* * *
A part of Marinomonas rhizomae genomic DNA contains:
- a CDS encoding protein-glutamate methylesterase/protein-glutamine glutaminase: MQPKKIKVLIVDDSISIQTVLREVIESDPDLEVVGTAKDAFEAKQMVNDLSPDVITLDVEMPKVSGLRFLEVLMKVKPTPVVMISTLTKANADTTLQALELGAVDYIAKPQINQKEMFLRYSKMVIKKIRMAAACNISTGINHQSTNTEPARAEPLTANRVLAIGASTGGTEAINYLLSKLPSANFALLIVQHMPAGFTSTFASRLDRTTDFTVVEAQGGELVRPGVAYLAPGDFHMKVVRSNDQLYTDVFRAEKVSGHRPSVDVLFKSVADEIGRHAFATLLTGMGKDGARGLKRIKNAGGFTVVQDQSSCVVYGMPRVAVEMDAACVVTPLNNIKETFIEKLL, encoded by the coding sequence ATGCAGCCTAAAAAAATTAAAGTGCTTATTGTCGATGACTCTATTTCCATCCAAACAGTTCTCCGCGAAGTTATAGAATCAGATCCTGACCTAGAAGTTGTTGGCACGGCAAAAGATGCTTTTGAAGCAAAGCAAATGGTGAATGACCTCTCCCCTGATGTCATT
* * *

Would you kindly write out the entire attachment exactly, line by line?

A part of Marinomonas rhizomae genomic DNA contains:
- a CDS encoding protein-glutamate methylesterase/protein-glutamine glutaminase: MQPKKIKVLIVDDSISIQTVLREVIESDPDLEVVGTAKDAFEAKQMVNDLSPDVITLDVEMPKVSGLRFLEVLMKVKPTPVVMISTLTKANADTTLQALELGAVDYIAKPQINQKEMFLRYSKMVIKKIRMAAACNISTGINHQSTNTEPARAEPLTANRVLAIGASTGGTEAINYLLSKLPSANFALLIVQHMPAGFTSTFASRLDRTTDFTVVEAQGGELVRPGVAYLAPGDFHMKVVRSNDQLYTDVFRAEKVSGHRPSVDVLFKSVADEIGRHAFATLLTGMGKDGARGLKRIKNAGGFTVVQDQSSCVVYGMPRVAVEMDAACVVTPLNNIKETFIEKLL, encoded by the coding sequence ATGCAGCCTAAAAAAATTAAAGTGCTTATTGTCGATGACTCTATTTCCATCCAAACAGTTCTCCGCGAAGTTATAGAATCAGATCCTGACCTAGAAGTTGTTGGCACGGCAAAAGATGCTTTTGAAGCAAAGCAAATGGTGAATGACCTCTCCCCTGATGTCATT